I served as a discussant for a paper by Becky LaFrancois and Scott Houser (both at the Colorado School of Mines) who are doing some really great work looking at how we can include ethical micro-insertions into economics teaching to make students think about the ethical implications of the economic models they learn and apply to real-world problems. Given recent considerations in economics about unethical behavior, this is timely and important work. I wish their project the best and look forward to seeing how it develops.
TIER Executive Meeting and Fellows Meeting
I am on the executive board for Project TIER (Teaching Integrity in Empirical Research) based at Haverford College in Philadelphia, PA and founded by Richard Ball and Norm Medeiros (see Ball and Medeiros (2012)). I was previously a TIER Faculty Fellow and, because of my continued commitment to teaching reproducibility and integrity in research, I wanted to remain involved with the project. We submitted an NSF grant toward the end of last fall (the first time we were doing so) and the grant was rejected – not surprising as this is standard from what I understand. We learned a lot from that initial submission and are planning on working on new aspects of the grant before re-applying to the NSF or other funders. The executive board met for a day to strategize about the application process and the future of Project TIER, which was followed by the faculty fellows meeting. On my second day in Philadelphia, we met with the outgoing TIER fellows (2018-19) as well as the incoming fellows (2019-20). They are all impressive folks and I learned important ideas from each of them. Here are a few points from the presentations (I provide my slides and so on first).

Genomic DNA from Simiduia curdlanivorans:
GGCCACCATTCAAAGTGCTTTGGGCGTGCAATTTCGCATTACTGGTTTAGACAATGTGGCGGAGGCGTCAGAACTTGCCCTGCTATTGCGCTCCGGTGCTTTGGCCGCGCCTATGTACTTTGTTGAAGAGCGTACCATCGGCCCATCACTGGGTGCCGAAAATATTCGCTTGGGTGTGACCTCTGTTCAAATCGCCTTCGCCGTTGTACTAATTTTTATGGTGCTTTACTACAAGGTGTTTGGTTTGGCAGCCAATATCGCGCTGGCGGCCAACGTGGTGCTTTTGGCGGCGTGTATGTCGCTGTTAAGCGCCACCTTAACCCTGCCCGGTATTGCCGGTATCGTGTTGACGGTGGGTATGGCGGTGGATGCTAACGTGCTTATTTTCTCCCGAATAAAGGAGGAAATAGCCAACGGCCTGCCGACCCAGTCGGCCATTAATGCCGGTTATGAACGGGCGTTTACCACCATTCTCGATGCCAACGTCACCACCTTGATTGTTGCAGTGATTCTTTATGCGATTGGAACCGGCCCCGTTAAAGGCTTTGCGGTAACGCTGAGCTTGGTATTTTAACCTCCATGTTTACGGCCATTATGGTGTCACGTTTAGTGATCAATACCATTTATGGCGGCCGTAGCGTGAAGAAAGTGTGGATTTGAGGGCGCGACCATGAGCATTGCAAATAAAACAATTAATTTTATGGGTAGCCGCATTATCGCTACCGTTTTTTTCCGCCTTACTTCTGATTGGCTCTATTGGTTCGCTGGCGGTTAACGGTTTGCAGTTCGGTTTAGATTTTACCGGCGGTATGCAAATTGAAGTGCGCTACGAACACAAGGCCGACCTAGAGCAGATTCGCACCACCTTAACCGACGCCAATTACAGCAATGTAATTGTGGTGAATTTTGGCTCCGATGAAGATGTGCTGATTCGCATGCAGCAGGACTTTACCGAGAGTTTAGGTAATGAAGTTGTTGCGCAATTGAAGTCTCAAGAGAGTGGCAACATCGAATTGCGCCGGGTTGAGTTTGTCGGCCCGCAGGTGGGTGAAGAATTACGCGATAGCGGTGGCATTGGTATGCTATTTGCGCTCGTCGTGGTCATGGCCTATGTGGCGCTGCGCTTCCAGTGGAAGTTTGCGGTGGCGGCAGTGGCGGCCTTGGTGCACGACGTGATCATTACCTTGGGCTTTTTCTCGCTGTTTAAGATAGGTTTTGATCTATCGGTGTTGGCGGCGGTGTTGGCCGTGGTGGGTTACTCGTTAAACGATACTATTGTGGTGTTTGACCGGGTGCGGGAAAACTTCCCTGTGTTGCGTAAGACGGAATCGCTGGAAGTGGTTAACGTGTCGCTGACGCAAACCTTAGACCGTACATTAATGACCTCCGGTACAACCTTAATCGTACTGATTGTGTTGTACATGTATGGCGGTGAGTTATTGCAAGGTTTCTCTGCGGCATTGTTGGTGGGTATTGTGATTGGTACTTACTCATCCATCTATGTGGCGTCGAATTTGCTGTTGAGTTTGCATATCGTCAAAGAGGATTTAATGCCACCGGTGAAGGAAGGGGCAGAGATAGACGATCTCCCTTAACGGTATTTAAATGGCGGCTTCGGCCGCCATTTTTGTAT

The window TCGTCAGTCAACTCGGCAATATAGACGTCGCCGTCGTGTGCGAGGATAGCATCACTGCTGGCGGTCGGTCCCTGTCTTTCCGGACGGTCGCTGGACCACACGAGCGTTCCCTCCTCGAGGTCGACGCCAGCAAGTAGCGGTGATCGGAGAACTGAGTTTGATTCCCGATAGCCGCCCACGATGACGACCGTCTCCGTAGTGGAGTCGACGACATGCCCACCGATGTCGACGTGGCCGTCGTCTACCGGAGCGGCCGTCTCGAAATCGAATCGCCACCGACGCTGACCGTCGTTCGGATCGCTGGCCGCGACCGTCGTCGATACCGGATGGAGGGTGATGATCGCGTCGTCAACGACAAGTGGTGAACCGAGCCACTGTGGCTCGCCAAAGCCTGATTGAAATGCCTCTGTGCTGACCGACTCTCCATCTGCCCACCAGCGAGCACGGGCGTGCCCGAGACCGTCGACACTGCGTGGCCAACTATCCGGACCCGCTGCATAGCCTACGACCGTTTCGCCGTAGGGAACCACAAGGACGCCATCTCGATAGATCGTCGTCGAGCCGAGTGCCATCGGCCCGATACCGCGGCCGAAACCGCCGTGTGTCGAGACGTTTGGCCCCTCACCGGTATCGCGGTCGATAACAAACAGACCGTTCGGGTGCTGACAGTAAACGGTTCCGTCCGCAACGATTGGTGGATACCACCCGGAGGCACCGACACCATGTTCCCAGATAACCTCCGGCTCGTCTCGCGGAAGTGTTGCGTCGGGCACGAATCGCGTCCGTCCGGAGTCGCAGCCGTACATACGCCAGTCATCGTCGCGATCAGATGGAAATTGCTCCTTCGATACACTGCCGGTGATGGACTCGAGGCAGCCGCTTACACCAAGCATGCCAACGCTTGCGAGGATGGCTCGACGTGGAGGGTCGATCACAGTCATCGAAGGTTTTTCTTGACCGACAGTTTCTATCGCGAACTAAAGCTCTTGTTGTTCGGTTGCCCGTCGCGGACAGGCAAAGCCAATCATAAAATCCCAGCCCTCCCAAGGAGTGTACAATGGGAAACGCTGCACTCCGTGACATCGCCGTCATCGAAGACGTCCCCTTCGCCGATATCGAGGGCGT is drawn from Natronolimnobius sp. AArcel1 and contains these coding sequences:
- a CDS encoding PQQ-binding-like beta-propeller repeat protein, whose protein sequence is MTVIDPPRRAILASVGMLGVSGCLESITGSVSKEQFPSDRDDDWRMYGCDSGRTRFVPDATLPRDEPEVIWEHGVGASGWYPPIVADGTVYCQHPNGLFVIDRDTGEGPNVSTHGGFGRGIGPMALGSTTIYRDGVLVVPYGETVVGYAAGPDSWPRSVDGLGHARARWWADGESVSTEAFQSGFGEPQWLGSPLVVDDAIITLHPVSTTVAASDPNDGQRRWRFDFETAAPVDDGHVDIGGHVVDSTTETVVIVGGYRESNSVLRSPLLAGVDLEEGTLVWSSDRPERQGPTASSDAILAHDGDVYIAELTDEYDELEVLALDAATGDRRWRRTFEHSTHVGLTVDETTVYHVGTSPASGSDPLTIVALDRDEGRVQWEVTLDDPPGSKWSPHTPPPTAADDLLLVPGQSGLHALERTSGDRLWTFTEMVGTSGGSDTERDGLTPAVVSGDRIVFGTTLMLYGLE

I presented briefly on using TIER-related ideas in my teaching at Smith College and the affiliated work I have done as an executive board member and former fellow. You can see my slides here. I highlighted work I did that involved TIER such as Dvorak et al. (2019), Halliday (2019b), and Halliday (2019a), while speaking about the ways I’ve tried to implement TIER in these class and hope to change my practice in the future.
Morton Ann Gernsbacher (U Wisconsin, Madison) - Morton is a professor of psychology and neuroscience and has recently written several papers (see Gernsbacher (2018b), Gernsbacher (2018a), and Gernsbacher (2018c) all available here) on open science in her disciplines. She presented a convincing case for pre-registration, arguing that even more exploratory work can be pre-registered and that pre-registration (even done privately) acts as a commitment device to constrain yourself in ways that are beneficial to you as a researcher and to the discipline as a whole. I was convinced and think I need to investigate this more in the future, though I may not be able to do this with student Honors work. In case you need convincing about the benefits of pre-registration take a look at this figure from Schäfer and Schwarz (2019):
Nicole Janz (U. Nottingham) presented on work she’s been doing to promote reproducbility in the classroom and in research. As motivation, she shared email correspondence she’s had with researchers asking for data and code, in the majority of cases researchers promise the data and code but never send it. Nicole also spoke about work she’s co-authored with fellow political scientists to work on reproducibility and transparency in the discipline, see, for example, Gleditsch and Janz (2016) and Janz (2016). She also has forthcoming work with other TIER-related folks. Nicole is also a BITSS catalyst.